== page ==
During hay production, timing and storage have the most significant impact on hay’s overall quality. In order to prevent losses, farmers need to understand how these factors impact hay quality in order to mitigate losses. Today, storage losses of uncovered hay can reach upwards of 30%. These losses, including respiration and weather, have resulted in one of the largest outlets for lost dollars in livestock operations. Below are some of the most common types of hay losses and what factors influence them.
Dry Matter Losses
After harvest, dry matter loss can occur due to plant respiration, even with hay that has less than 20% dry matter. During times when harvest moisture levels reach more than 20%, mild is far more likely to spread, causing a greater degree of dry matter loss due to microbial activity. According to one study performed by the University of Tennessee, bales that have been placed under a hay barn show a 5% loss while stacked or tarped hay bales show a 14%. Round bales were reported as having a 23%, while uncovered hay bales showed a total loss of 30%. In order to reduce storage losses, hay harvesters must limit moisture reaching their hay by using plastic tarps, net wraps, or a hay barn. Allhay.com recommends using pallets or gravel lots to prevent bales from remaining on the ground and near moisture for those who do not have access to these resources.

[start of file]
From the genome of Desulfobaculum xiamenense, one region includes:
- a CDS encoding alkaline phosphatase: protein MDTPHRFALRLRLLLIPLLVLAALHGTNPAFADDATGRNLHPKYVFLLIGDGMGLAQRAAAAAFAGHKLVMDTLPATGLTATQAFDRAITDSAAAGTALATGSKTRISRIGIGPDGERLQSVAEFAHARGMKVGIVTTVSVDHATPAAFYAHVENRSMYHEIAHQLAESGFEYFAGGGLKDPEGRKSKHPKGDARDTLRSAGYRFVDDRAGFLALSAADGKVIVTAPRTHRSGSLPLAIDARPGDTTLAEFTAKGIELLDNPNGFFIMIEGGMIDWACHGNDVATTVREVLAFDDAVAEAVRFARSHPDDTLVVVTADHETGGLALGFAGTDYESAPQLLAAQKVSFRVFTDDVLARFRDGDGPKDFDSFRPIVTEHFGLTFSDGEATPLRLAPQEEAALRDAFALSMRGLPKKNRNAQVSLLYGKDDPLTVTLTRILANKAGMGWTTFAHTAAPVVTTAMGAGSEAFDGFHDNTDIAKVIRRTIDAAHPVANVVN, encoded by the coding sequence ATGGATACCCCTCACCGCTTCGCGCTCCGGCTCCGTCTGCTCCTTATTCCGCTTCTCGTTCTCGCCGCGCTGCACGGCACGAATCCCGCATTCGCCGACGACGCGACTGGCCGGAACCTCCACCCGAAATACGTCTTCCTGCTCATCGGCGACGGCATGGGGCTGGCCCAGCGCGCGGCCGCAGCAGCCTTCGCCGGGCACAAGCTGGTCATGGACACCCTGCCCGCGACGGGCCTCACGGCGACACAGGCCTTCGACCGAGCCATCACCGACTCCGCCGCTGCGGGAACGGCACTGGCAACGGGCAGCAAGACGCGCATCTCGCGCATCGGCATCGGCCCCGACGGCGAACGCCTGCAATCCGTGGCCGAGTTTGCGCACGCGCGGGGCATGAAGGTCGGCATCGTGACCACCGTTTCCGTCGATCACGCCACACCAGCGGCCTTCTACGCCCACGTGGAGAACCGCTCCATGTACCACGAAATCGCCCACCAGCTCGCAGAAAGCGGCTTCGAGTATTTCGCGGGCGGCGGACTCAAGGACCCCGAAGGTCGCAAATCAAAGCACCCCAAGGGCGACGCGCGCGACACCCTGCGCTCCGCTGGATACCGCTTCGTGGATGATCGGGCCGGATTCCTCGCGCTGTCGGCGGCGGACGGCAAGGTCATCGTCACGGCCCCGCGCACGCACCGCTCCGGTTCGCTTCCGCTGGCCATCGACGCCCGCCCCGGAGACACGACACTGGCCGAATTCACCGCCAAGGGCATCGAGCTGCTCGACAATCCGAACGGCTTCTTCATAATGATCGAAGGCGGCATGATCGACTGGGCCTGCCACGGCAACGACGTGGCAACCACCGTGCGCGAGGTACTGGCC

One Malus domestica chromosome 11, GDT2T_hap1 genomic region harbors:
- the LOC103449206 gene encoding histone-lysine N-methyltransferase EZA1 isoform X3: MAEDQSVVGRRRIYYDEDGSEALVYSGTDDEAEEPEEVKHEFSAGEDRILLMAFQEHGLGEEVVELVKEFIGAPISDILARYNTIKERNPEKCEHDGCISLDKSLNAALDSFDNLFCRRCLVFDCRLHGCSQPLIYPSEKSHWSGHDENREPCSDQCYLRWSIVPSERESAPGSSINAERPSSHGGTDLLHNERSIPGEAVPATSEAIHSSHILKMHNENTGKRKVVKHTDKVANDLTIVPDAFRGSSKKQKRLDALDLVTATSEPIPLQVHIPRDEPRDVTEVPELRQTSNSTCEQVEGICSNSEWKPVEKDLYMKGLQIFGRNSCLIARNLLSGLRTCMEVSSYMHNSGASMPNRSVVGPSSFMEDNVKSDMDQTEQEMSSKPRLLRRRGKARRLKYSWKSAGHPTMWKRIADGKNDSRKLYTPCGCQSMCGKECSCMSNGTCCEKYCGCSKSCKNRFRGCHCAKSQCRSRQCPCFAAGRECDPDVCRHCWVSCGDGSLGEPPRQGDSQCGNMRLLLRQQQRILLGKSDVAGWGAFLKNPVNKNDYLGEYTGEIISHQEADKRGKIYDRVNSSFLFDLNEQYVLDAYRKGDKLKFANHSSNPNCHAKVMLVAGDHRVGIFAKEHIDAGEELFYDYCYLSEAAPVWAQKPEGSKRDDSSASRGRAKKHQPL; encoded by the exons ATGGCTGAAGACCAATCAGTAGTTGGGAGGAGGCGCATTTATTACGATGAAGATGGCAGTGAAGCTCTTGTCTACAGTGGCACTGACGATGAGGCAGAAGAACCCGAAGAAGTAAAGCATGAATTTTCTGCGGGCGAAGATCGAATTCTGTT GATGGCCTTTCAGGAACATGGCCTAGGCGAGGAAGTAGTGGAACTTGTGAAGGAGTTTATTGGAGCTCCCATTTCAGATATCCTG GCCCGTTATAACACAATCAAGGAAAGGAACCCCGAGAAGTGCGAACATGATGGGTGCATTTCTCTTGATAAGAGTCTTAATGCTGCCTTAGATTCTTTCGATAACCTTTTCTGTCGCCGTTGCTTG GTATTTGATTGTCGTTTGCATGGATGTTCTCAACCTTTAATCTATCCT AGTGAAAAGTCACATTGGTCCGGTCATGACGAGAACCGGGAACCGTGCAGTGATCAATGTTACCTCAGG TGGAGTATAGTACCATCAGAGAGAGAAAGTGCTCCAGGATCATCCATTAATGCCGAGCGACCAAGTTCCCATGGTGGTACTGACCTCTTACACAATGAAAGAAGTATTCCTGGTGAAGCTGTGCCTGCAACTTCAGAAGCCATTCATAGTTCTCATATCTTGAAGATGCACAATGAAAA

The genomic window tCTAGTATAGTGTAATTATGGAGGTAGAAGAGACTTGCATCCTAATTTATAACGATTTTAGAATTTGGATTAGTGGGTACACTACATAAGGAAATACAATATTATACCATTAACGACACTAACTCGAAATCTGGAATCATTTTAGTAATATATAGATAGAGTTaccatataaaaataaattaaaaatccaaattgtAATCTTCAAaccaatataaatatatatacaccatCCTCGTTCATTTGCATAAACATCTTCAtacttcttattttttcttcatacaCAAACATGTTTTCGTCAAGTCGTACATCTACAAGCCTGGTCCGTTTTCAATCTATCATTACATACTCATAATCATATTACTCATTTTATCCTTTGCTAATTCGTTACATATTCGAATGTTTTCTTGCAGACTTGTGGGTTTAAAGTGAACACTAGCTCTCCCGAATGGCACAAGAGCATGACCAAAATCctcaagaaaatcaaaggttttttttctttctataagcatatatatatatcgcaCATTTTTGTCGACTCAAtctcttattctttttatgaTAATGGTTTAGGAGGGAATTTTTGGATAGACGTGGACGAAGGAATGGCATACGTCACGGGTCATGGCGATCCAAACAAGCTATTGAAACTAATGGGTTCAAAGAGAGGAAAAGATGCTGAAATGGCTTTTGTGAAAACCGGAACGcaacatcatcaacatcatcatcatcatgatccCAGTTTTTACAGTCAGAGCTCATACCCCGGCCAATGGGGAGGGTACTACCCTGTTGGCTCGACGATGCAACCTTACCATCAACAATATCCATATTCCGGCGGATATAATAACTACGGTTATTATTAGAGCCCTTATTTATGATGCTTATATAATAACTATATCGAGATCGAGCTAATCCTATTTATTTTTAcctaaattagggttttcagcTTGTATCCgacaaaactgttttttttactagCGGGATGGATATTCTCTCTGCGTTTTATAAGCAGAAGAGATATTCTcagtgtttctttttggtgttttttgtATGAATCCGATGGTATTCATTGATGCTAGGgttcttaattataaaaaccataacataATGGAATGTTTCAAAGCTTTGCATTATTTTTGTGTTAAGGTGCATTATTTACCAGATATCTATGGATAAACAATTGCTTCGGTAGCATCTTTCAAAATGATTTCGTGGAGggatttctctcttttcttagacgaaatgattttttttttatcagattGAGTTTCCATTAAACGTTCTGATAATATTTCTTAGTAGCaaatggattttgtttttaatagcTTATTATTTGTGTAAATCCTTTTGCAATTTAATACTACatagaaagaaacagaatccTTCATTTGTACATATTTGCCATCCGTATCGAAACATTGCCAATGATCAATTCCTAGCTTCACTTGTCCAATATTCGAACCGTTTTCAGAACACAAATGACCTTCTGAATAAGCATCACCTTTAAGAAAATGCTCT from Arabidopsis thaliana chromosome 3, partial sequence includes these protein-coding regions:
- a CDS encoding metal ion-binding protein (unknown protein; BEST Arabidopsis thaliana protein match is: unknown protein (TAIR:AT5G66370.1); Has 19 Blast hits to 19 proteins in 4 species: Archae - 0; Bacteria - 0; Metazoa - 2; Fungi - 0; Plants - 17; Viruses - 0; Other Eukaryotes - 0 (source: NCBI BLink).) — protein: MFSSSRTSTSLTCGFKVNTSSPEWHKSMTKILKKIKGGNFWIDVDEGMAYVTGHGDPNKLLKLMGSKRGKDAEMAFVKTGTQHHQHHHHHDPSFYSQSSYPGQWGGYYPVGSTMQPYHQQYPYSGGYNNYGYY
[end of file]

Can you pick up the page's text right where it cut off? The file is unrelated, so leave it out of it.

Forage Quality Losses
A variety of studies have found that storage conditions of hay can also have a severe impact on hay’s chemical composition and thus its overall feeding value. Typically, storage conditions on unweathered and weathered hay barrels will mostly impact crude proteins, acid detergent fibers, and in vitro digestible dry matter. Scientists have found that even when there are little to no dry matter losses or additional feeding losses with weathered hay, forage quality remains a major concern. This is because crude protein declines with weathering, but the percentage of crude protein often increases due to dry matter loss.
Some of the factors that often affect the amount of total forage loss due to weather include weather and climate condition during storage, bale density, and hay species (timothy hay, grass hay, etc). Oftentimes, uncovered hay loses quality thanks to rain moving through the bale and removing water-soluble carbohydrates of the plant cell, causing a loss in the hay’s total digestible nutrients.